CRH affects the phenotypic expression of sepsis-associated virulence factors by Streptococcus pneumoniae serotype 1 In vitro

Colette G. Ngo Ndjom, Lindsay V. Kantor, Harlan P. Jones

Research output: Contribution to journalArticlepeer-review

2 Scopus citations

Abstract

Sepsis is a life-threatening health condition caused by infectious pathogens of the respiratory tract, and accounts for 28–50% of annual deaths in the US alone. Current treatment regimen advocates the use of corticosteroids as adjunct treatment with antibiotics, for their broad inhibitory effect on the activity and production of pro-inflammatory mediators. However, despite their use, corticosteroids have not proven to be able to reverse the death incidence among septic patients. We have previously demonstrated the potential for neuroendocrine factors to directly influence Streptococcus pneumoniae virulence, which may in turn mediate disease outcome leading to sepsis and septic shock. The current study investigated the role of Corticotropin-releasing hormone (CRH) in mediating key markers of pneumococcal virulence as important phenotypic determinants of sepsis and septic shock risks. In vitro cultures of serotype 1 pneumococcal strain with CRH promoted growth rate, increased capsule thickness and penicillin resistance, as well as induced pneumolysin gene expression. These results thus provide significant insights of CRH–pathogen interactions useful in understanding the underlying mechanisms of neuroendocrine factor's role in the onset of community acquired pneumonias (CAP), sepsis and septic shock.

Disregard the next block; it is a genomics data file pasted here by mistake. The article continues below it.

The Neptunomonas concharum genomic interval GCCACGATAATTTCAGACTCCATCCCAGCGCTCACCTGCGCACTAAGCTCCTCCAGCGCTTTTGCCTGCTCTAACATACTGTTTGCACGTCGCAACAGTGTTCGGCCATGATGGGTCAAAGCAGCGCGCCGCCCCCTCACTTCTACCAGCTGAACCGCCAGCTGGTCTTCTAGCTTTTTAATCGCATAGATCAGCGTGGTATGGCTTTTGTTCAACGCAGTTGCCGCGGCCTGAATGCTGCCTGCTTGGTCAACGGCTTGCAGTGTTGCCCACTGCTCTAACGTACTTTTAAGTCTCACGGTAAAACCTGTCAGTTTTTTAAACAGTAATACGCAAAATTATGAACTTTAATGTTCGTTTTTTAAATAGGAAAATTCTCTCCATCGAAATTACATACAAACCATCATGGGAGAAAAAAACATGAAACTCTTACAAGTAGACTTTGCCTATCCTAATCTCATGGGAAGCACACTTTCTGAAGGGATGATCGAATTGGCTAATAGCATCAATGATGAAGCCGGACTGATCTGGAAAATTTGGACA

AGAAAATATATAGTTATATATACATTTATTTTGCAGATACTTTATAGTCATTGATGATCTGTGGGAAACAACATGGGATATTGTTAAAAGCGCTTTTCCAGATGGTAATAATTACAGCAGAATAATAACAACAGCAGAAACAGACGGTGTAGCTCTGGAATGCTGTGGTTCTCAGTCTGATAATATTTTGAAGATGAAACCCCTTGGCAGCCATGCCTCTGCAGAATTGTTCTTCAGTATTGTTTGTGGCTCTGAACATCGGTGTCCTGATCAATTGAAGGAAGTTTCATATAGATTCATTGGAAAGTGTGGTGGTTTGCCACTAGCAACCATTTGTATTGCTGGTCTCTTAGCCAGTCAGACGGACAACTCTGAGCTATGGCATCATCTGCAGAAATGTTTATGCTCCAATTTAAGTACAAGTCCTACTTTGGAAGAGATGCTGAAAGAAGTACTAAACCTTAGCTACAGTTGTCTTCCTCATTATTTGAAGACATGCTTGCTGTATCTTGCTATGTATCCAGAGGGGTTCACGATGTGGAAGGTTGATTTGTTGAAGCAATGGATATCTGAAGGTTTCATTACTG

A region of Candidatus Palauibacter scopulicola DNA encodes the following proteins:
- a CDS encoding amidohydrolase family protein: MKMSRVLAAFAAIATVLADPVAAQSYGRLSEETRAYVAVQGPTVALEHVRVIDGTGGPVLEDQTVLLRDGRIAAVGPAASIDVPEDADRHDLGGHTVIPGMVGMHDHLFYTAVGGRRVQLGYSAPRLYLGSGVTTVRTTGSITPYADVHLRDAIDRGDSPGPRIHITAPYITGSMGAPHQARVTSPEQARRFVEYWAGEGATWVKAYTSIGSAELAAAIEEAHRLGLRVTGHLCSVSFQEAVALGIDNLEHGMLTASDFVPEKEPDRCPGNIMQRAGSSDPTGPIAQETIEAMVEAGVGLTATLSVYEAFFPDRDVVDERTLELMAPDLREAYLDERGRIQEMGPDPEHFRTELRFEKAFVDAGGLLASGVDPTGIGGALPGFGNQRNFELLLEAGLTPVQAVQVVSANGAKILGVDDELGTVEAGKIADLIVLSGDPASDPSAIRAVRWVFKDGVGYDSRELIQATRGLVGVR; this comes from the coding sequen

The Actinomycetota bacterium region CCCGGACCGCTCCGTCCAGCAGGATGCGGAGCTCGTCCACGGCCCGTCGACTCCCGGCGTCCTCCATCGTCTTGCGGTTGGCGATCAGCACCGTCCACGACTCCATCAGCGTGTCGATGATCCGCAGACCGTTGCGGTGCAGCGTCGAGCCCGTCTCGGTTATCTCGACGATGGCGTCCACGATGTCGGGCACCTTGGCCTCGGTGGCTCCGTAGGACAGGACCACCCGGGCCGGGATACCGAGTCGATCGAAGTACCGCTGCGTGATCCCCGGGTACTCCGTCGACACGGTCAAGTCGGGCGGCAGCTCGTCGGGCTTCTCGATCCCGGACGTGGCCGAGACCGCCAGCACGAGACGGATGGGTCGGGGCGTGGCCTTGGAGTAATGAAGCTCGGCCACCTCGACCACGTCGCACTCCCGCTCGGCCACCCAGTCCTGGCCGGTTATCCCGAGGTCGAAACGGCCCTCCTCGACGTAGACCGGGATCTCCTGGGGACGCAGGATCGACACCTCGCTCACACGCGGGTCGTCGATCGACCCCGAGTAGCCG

Original languageEnglish
Article number263
JournalFrontiers in Cellular and Infection Microbiology
Volume7
Issue numberJUN
DOIs
StatePublished - 22 Jun 2017

Keywords

  • Corticotropin releasing hormone
  • Phenotype
  • Sepsis virulence
  • Serotypes
  • Streptococcus pneumoniae

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